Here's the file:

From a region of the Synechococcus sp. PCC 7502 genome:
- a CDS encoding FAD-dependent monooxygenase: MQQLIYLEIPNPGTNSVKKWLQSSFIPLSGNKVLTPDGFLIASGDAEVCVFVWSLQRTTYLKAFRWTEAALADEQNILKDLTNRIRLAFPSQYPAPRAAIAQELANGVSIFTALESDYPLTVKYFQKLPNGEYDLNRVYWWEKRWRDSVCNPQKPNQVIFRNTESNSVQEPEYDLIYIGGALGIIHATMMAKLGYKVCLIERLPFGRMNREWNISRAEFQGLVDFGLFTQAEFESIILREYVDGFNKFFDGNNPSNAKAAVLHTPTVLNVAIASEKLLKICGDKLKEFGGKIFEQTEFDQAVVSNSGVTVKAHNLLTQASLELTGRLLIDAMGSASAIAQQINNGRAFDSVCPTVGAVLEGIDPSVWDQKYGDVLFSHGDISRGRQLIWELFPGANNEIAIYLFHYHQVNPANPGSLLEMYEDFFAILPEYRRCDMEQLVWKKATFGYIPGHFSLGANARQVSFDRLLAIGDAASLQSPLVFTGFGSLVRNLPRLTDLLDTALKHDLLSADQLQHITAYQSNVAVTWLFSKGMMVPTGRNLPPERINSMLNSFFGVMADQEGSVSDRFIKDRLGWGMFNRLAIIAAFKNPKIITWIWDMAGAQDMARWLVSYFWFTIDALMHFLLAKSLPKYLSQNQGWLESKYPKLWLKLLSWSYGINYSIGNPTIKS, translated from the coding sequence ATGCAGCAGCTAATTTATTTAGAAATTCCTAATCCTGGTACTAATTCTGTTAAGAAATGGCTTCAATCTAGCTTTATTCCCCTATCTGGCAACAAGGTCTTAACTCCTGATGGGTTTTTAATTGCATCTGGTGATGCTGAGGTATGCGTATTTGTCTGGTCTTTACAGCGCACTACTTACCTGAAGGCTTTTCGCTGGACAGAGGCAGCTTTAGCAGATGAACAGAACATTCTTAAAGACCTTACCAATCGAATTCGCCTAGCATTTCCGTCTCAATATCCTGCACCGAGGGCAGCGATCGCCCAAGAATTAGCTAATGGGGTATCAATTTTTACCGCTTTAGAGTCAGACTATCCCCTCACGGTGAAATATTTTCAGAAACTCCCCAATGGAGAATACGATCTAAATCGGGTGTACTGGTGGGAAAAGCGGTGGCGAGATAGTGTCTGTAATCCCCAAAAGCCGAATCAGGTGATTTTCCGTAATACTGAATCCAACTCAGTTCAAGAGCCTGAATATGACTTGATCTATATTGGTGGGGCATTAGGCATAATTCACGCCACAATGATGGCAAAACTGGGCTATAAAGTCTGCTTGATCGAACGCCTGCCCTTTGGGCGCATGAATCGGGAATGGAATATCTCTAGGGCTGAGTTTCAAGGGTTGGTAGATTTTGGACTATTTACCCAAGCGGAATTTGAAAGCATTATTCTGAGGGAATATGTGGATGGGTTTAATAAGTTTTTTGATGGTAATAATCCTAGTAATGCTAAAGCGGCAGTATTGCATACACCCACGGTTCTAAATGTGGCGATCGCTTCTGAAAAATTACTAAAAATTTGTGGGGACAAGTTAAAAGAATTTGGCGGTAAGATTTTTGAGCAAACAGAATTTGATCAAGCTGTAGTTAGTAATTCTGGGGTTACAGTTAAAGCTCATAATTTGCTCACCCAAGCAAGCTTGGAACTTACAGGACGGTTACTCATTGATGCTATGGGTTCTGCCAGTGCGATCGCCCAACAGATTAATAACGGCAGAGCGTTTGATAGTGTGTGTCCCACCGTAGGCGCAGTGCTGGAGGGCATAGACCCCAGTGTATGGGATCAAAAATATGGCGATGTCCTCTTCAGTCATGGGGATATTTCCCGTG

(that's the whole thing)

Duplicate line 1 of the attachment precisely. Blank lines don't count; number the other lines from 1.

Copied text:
From a region of the Synechococcus sp. PCC 7502 genome: